June 24, 2017
June 24, 2017
June 28, 2017
Community Engagement Division
Research continues to show a consistent decline in the number of students entering the field of Computer Science (CS). Studies also indicate that an optimal time to promote interest in CS is during the middle school years. Yet, most CS courses are only offered as electives, which are not required for graduation. This makes fostering interest in CS at an early age even more challenging. However, some programs, such as the Alice Camps, have successfully encouraged interest in the subject for middle school students. Recently, we completed a community outreach program to provide CS classes for local Title I middle school students attending summer camp. The authors taught an hour-long CS classes to four groups of students. The purpose of the classes was to boost interest in CS by teaching students basic computer programming concepts. The students were also educated about careers that require this skill set and introduced to Processing programming language. We observed that the classes increased enthusiasm towards CS. In addition, we noticed that the group activity component of the classes encouraged sociability and idea synthesis among peers. This CS community outreach program motivated us to create a longer program to teach science concepts using Processing programming language to promote sociability, creativity, and empowerment in STEM for middle school students. Specifically, we plan to use Processing programming language to facilitate learning of science concepts, since such concepts can be difficult for students to visualize. This paper provides details on other researchers’ relevant work in this area, use of Processing programming language, and our plan for data collection and analysis.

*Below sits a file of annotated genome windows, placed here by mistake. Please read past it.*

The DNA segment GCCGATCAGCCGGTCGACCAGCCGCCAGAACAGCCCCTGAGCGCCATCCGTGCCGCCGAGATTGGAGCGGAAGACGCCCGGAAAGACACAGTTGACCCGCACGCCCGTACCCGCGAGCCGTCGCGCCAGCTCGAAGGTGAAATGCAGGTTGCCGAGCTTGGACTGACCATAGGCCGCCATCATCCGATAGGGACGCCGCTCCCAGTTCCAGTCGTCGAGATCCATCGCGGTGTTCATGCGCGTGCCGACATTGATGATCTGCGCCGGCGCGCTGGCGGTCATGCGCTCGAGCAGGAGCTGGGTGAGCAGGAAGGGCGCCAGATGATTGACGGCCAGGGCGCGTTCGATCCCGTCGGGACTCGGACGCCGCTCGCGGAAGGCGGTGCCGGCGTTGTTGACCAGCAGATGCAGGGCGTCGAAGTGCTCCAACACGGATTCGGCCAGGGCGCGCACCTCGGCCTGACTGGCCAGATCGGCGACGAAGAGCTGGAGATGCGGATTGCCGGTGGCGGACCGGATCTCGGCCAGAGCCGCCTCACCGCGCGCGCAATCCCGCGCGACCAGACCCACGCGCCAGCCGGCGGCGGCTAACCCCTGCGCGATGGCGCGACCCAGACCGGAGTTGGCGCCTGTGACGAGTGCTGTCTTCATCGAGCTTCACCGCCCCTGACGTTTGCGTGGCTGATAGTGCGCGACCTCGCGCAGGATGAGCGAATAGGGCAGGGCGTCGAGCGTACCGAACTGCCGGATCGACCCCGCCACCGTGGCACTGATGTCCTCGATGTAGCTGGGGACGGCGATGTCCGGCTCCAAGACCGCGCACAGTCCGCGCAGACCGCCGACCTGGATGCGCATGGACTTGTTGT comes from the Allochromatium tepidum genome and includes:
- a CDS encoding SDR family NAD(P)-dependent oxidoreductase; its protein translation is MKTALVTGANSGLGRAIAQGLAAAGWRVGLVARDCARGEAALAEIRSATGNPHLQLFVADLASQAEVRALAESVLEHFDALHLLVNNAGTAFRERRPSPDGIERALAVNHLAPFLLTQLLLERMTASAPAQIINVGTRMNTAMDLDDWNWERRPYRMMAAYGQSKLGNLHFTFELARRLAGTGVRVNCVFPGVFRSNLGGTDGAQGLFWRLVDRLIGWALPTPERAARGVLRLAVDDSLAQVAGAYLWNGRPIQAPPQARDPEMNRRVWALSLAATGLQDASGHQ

Islam, S., & Shankar, R. T., & Minor, I., & Lapp, S. I., & Schoorman, D. (2017, June), Engagement in Practice: Outreach Program to Introduce Computer Science to Middle School Students Paper presented at 2017 ASEE Annual Conference & Exposition, Columbus, Ohio. https://peer.asee.org/28236
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